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How to raise the profile of your small business

October 6, 2011

Here’s a checklist of pointers to help small business owners to raise their firm’s profile within vertical markets.

1. Be strategic. Ensure you select the teams and vertical markets which meet the firm’s broader commercial objectives. The goals of the individual teams need to marry with those of the firm to ensure any media relations activities benefit the business as a whole.

2. Select the teams which will showcase the firm’s talents and help it achieve its objectives. Factors such as track record, client base, expertise, unique selling points and media appeal should all be taken into consideration.

3. Once you’ve identified the teams and vertical sectors you want to target, segment the markets as much as possible and work out who you want to communicate with. Use this to focus on specific publications, websites and broadcast media best suited to your audience.

4. Put your time and energy into no more than three or four sectors at any one time. Delve into those markets and get to know the key issues and challenges. Hold brainstorming meetings with the relevant teams and identify the topics which they feel most comfortable with.

5. Work your way through your target media list and get to know the relevant journalists. Find out what they are working on, and generally get a feel for any opportunities. Provide synopses of your best ideas and suggest case studies and features which are relevant, timely and new.

6. Good photography can determine whether a news story or feature is published. Budget for professional, colour press shots which are relevant to the sectors you are targeting. Don’t expect your artistic marketing shots to suffice.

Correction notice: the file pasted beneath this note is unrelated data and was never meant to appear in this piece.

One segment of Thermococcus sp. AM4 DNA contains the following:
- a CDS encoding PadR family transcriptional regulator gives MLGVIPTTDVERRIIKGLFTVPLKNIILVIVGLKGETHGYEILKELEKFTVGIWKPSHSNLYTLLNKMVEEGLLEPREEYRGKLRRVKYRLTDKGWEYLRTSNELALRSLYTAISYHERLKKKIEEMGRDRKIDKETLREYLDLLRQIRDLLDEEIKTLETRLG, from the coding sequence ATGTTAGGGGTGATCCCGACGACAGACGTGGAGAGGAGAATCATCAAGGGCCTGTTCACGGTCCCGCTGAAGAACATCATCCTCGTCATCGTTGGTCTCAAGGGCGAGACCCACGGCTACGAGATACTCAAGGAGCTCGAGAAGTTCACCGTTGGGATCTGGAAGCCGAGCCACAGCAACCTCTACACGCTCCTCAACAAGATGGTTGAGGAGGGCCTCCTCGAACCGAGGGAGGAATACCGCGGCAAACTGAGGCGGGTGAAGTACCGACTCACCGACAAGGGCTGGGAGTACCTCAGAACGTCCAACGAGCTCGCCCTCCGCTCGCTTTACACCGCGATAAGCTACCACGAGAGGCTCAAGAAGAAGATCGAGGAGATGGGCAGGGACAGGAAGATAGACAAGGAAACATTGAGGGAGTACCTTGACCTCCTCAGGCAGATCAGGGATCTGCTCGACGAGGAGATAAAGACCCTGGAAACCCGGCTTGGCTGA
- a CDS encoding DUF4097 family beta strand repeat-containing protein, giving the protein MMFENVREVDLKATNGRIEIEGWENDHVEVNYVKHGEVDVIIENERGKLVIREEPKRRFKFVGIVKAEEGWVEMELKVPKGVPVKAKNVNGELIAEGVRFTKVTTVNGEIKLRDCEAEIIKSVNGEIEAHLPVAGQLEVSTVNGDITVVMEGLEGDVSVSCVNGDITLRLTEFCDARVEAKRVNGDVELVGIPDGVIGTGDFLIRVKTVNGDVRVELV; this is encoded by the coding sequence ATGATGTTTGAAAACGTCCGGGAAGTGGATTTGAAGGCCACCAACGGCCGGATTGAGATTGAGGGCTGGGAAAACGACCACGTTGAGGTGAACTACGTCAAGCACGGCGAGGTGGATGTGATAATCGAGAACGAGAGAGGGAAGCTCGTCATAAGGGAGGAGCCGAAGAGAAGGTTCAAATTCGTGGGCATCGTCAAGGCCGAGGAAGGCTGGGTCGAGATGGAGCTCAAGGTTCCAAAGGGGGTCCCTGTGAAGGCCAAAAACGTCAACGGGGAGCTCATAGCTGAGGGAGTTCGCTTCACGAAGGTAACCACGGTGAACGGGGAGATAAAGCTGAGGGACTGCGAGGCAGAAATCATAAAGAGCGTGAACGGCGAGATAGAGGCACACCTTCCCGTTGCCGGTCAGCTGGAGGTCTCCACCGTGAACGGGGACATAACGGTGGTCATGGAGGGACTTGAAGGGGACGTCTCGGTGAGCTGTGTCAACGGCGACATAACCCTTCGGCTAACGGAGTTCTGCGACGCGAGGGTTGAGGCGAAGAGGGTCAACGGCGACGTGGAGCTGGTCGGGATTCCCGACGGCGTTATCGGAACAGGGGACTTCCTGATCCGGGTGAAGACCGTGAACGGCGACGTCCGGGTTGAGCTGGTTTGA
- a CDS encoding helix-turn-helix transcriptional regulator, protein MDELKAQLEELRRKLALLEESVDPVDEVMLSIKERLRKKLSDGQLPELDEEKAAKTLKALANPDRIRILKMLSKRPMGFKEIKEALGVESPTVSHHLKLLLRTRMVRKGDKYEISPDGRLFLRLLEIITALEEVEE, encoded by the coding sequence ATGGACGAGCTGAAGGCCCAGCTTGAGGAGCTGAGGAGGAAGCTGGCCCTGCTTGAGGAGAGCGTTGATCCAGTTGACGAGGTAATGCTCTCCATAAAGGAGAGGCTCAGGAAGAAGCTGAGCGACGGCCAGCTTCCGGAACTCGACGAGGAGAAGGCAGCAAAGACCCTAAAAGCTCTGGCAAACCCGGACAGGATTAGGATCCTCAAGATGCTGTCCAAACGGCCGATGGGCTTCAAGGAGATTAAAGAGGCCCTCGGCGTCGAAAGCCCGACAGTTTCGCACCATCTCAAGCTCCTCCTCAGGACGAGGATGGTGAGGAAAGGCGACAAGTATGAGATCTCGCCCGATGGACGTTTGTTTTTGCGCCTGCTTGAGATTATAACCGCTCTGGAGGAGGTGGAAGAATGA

7. Integrate PR and marketing to optimise results. For example:

  • Commission a survey whose results can be used on your website, in marketing material and as the subject for a seminar, while creating meaty statistics for media relations purposes.
  • Launch a CSR campaign, sector-specific initiative or competition in partnership with a key client prospect, existing client or major publication; this will allow all parties to share data and maximise PR and marketing potential.
  • Investigate sponsorship opportunities or a regular advice column in key trade journals.

8. Communicate your strategy and the rationale behind it to the firm to ensure they understand why certain teams are getting ‘special’ attention. Showcase the material you create and the results you achieve on your intranet, in your reception areas and cafeteria, in internal publications and on notice boards.

9. Handling PR in-house is no mean feat as every team will want a piece of the action. If you decide on a vertical market strategy, you need to be realistic about the amount of time required to implement it and achieve the desired results. Set yourself an action plan, allocate sufficient time, agree goals and go for it.

10. If you decide you need additional support from an experienced PR team or are considering outsourcing all your PR requirements, ensure you select a consultancy with skills and experience.

The calibre of consultants is important as they will need to inspire confidence and respect in the fee-earners they work with. Commitment, creativity and pro-activity are essential. Communicate your expectations clearly and don’t be afraid to hold your consultancy accountable. They should be continually striving to add value to your role and the firm as a whole.

Further Information

Kelly Davis, author of this article, is Director of NB! Public Relations and has been working in the field of PR and marketing for the past nine years. She has extensive industry knowledge of the recruitment, human resources and people management arenas. She can be contacted at NB! Public Relations on 0117 925 4946 or via www.nb-publicrelations.co.uk